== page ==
For a price-appropriate pairing I moved the Triangle BR-02 speakers from my workshop into the main listening room, and placed them on my homebrew speaker stands. I don’t have a contemporary solid-state amp to use for comparison, so my workshop EL84 amp was moved to my main room too. It’s the third best EL84 I’ve heard. First place goes to the Finalé Audio F-7189 II Integrated Amplifier. A close second is the WOS new build EL84 project amp.
For a digital source I used my NAD 50.2/PS Audio DirectStream combo. Granted, this is far above the quality of source likely to be used with these amps and speakers. Why not use the best source available so we’ll get a better fix on the amp’s capabilities? That way the evaluation won’t be limited by the source, at least in relative terms. And besides, due mostly to laziness, I didn’t feel like moving my Raspberry Pi-based source normally used with the BR-02 speakers.
Southern Cross, from:
The first 9 minutes of:
Om Sweet Om, from:
Granted, these have been on my play list a lot recently but this familiarity makes it easy to cut to the chase, in SQ terms. (I listened to many more tracks from a wide variety artists as well.)
And the chase? In a nutshell, things played out along the stereotypical tubes versus transistors scenarios of yesteryear. On its own, the 3020A sounded fine. It made a decent match with the Triangle BR-02 speakers, producing acceptable to reasonably loud volumes without the 3020A having to beak a sweat. Actually, the speakers seemed to run out of gas before the amp did.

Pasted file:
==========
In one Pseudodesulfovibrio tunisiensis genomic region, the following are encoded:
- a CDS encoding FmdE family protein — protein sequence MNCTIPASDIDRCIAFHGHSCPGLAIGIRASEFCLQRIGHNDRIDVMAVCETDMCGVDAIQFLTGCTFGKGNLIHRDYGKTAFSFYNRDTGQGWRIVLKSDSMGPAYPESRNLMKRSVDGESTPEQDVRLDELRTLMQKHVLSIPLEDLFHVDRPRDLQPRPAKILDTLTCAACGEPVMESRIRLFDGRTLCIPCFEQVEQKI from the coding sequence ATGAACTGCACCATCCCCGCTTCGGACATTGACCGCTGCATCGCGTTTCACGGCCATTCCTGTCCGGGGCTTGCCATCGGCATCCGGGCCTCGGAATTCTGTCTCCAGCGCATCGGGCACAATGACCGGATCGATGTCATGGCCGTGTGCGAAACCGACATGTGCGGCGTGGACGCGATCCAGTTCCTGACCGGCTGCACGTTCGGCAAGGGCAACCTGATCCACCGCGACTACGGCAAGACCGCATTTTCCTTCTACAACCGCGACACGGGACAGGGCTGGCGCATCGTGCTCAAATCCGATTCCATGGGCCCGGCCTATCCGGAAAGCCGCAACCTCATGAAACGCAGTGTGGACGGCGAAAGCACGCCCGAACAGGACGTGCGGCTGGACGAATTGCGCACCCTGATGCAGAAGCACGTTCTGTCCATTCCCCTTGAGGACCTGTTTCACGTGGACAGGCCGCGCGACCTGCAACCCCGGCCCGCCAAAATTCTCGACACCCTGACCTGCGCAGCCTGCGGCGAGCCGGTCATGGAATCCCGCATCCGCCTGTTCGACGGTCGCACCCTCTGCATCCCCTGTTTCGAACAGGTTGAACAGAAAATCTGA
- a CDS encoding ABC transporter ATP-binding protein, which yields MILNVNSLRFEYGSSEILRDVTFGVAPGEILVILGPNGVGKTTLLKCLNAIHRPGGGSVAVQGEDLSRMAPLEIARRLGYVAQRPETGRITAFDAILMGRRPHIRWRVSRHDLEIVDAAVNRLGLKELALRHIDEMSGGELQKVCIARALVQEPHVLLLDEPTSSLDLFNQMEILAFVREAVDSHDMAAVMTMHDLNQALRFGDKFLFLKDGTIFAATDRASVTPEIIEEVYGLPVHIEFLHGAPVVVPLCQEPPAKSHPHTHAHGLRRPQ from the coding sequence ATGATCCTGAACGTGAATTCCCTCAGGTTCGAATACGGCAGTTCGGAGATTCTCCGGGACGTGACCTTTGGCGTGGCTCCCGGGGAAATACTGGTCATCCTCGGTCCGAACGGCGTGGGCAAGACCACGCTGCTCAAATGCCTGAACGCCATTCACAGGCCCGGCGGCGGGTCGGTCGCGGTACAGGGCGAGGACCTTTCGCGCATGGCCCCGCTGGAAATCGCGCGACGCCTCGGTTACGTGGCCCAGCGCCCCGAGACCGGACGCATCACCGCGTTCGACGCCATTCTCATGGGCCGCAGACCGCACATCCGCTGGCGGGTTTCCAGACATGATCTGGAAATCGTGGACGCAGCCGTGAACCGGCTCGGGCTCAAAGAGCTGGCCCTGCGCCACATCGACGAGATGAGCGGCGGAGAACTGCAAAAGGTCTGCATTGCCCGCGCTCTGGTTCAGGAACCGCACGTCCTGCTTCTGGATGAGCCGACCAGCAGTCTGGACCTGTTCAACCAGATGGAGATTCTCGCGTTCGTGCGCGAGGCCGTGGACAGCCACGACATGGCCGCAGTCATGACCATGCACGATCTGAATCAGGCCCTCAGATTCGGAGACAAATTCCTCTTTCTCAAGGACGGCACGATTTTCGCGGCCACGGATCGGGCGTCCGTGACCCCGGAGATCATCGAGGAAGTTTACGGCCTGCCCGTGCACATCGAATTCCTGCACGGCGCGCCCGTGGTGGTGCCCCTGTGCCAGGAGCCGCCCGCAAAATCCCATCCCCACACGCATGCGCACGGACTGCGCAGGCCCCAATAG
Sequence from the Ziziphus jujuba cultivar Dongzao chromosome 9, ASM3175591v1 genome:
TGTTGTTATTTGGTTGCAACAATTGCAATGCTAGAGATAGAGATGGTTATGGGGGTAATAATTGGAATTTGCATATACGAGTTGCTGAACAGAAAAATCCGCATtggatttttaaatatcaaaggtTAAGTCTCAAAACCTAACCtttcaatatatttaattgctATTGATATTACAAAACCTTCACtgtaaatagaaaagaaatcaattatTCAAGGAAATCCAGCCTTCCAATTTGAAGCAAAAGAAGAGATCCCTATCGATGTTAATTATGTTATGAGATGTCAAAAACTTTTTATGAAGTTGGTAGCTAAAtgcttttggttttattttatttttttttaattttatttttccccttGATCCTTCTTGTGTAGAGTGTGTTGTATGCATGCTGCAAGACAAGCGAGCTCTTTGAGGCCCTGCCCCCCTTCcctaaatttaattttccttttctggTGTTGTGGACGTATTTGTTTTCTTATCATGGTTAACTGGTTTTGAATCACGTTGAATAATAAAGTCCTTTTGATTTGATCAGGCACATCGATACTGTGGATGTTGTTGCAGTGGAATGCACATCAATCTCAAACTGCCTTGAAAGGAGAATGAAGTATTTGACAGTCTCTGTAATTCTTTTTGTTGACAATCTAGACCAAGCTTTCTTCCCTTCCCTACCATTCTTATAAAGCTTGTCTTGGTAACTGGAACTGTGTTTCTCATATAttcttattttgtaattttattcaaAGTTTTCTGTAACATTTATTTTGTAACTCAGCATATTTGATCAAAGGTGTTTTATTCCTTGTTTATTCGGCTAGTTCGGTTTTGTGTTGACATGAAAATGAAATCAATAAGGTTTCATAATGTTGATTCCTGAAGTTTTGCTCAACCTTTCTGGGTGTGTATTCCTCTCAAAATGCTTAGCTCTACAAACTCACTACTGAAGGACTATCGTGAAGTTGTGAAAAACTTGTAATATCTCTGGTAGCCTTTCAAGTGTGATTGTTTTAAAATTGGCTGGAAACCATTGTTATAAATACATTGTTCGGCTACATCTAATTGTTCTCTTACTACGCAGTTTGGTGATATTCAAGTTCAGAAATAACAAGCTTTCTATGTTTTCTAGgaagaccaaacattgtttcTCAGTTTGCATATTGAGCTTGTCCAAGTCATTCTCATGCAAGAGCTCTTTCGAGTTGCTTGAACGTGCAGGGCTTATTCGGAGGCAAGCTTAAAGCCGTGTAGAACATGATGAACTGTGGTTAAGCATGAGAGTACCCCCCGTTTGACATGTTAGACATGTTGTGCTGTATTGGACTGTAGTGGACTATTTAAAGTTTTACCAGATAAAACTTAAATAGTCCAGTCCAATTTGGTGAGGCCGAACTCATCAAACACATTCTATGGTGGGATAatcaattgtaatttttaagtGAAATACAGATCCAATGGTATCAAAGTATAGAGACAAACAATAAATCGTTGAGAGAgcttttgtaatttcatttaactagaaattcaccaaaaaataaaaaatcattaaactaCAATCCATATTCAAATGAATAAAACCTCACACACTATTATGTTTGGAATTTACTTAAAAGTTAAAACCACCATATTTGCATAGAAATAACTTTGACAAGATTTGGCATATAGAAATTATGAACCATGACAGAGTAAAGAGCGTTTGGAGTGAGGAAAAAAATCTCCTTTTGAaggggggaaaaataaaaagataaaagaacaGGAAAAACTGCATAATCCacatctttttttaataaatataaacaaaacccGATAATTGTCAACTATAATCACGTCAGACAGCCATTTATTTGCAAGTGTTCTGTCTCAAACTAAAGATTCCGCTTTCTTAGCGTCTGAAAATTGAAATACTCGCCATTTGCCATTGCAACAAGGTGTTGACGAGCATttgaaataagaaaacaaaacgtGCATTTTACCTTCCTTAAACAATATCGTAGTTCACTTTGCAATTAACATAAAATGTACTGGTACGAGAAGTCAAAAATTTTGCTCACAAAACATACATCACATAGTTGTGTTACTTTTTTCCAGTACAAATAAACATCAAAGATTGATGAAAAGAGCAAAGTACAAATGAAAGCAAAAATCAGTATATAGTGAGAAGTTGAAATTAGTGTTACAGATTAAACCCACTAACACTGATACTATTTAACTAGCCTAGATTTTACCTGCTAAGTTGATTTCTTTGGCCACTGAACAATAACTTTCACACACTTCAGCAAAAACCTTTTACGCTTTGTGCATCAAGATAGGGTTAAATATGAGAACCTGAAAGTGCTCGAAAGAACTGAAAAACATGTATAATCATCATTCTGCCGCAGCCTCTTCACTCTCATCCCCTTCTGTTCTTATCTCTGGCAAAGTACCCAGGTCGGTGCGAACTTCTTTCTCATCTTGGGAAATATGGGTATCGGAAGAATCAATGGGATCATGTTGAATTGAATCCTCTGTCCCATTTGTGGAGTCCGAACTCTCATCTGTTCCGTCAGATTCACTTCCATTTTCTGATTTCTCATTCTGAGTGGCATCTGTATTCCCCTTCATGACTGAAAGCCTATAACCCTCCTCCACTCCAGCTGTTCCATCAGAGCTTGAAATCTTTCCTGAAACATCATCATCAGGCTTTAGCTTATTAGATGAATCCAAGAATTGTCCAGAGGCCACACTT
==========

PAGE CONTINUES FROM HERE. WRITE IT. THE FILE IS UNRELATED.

Switching over to the tube amp was not a huge change, but a noticeable one nonetheless. The spectral balance was about the same, however the 3020A had a bit better grip on the woofers, yielding bass that was tauter with slightly better pace. The tube amp definitely had sweeter mid frequencies. This was especially noticeable on voices. Male and female vocals were just that little bit more alive and glowing.
The highs were a closer contest. Neither amp offended, but neither was the last word on clarity and extension. Both were a bit on the polite side of neutral, which, with inexpensive amplification is more preferable than bright and fatiguing.
The 3020A was not grating or harsh, quite listenable in fact. It was just a little dry-sounding in the midrange compared to the tube amp. I suppose I’m picking nits but hey, that’s what I do in the service of audiophilia.
On the analogue side my neglected-of-late Pro-Ject ‘table with Ortofon Quintet Bronze cartridge was pressed into service. As the Orto is a low output MC, my K&K Premium SUT with Lundahl transformers was dusted off. Like the digital source, this is a better setup than will likely ever see service with a NAD 3020A amp. Now some of you might be saying, “Wait a minute. The 3020A will accept low output MCs.” Yes, that’s true. But for a comparison I wanted to fire up my prototype tube DIY phono amp from 2018, and it needs a SUT. This may be an unfair comparison. The TubeCad Tetra phono preamp punches way above its weight, but I needed a known performer to compare and evaluate the 3020A’s phono capabilities.
Blue in Green, from:
I listened to more tracks than these, some guilty pleasures included, but familiarity – maybe even overfamiliarity – with the two above allows for a quick SQ eval.
Yes, the tubed phono pre (connected to the NAD’s auxiliary input) sounded better than the 3020A’s phono stage. Brass sounded brassier, the Stones sounded rawer. One audio writer, I forget who, described it as, “The ineffable magic of tubes.” In this instance it certainly applies. Interestingly, the soundstage was bigger when using the tubed stage, but the placement of instruments and voices on the stage was more precise when using the phono stage in the NAD.